Department of Energy Argonne National Laboratory Office of Science NEWTON's Homepage NEWTON's Homepage
NEWTON, Ask A Scientist!
NEWTON Home Page NEWTON Teachers Visit Our Archives Ask A Question How To Ask A Question Question of the Week Our Expert Scientists Volunteer at NEWTON! Frequently Asked Questions Referencing NEWTON About NEWTON About Ask A Scientist Education At Argonne Flight of Heavy Airplanes
Name: James
Status: other
Grade: K-5
Location: New Zealand 
Country: N/A
Date: 5/10/2005

How does a plane fly when it is so heavy?

It is the shape of the wings. People had been trying to fly for the longest time. As often is the case, trial and error led to the shape. When the plane goes fast enough the wind going around the wing produces lift. The combination of speed and the lift enables the plane to overcome its weight and fly.

If you notice birds, when they want to land, the change in their wings brings their nose up and enables a landing, again in combination with lower speed. The flaps on the back of plane wings, do the same thing.

A little story, Gene Sarazen a professional golfer is credited with inventing the sand wedge. Sand bunkers are a hazard on the golf course, because it is difficult to hit the ball when it partially embeds in the sand. The lie is often referred to as a "fried egg", really a "sunny side up" the ball being the yolk. Mr. Sarazen was looking out of the plane window and doing the same thinking about, "How does this fly?" and he made the thought leap that shape of the wing, if applied to a golf club, wouldn't dig into the sand, but skim through. So, he put extra solder on his club and invented the sand wedge. In the tournaments, he put a sock over it so his opponents would not see his invention. But , his success led to his idea being universal. Changed the game, reducing the problem of sand traps.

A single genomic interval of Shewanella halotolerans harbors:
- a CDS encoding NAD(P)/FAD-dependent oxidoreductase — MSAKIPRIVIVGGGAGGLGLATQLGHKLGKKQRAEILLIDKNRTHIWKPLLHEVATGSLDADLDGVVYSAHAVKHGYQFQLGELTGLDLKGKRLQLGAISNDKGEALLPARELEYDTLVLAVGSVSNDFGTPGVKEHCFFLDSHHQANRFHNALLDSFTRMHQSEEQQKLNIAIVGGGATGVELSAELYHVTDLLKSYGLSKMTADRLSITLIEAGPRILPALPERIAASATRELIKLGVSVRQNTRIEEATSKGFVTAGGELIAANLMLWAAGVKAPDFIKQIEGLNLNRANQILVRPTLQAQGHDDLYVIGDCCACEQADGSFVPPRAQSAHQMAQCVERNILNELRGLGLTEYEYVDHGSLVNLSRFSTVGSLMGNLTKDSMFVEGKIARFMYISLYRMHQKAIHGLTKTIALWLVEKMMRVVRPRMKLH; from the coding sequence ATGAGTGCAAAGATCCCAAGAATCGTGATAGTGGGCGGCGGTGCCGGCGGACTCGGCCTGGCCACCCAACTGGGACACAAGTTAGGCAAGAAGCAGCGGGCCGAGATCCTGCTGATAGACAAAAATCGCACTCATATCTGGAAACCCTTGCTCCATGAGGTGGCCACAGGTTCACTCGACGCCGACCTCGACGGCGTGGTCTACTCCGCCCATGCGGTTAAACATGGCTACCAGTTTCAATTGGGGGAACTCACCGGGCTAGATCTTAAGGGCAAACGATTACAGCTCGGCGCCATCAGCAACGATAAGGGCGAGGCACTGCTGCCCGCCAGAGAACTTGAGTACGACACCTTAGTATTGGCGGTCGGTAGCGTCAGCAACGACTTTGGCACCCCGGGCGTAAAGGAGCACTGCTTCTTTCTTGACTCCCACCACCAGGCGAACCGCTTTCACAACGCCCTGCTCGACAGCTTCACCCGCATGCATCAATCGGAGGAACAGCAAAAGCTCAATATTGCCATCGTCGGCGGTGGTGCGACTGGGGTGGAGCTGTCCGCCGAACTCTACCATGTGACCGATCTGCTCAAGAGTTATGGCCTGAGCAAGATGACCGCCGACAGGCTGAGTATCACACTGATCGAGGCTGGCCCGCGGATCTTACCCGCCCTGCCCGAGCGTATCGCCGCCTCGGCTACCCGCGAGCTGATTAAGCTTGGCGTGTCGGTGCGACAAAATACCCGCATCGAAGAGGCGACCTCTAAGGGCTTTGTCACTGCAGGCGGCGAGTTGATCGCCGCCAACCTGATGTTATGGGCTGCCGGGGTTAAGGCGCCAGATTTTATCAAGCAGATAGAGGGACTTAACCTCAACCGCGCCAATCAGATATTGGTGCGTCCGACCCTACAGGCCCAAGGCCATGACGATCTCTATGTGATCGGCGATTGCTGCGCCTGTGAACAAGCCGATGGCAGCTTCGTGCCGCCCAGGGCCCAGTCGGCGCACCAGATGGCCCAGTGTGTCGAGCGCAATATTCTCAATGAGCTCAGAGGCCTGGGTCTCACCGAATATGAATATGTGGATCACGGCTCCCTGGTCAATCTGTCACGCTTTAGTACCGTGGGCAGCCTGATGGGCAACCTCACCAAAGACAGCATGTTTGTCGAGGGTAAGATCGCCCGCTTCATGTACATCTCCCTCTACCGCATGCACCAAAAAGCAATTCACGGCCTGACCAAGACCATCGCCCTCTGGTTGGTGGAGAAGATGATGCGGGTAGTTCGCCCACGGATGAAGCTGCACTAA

James Przewoznik

Click here to return to the Engineering Archives

NEWTON is an electronic community for Science, Math, and Computer Science K-12 Educators, sponsored and operated by Argonne National Laboratory's Educational Programs, Andrew Skipor, Ph.D., Head of Educational Programs.

For assistance with NEWTON contact a System Operator (, or at Argonne's Educational Programs

Educational Programs
Building 360
9700 S. Cass Ave.
Argonne, Illinois
60439-4845, USA
Update: June 2012
Weclome To Newton

Argonne National Laboratory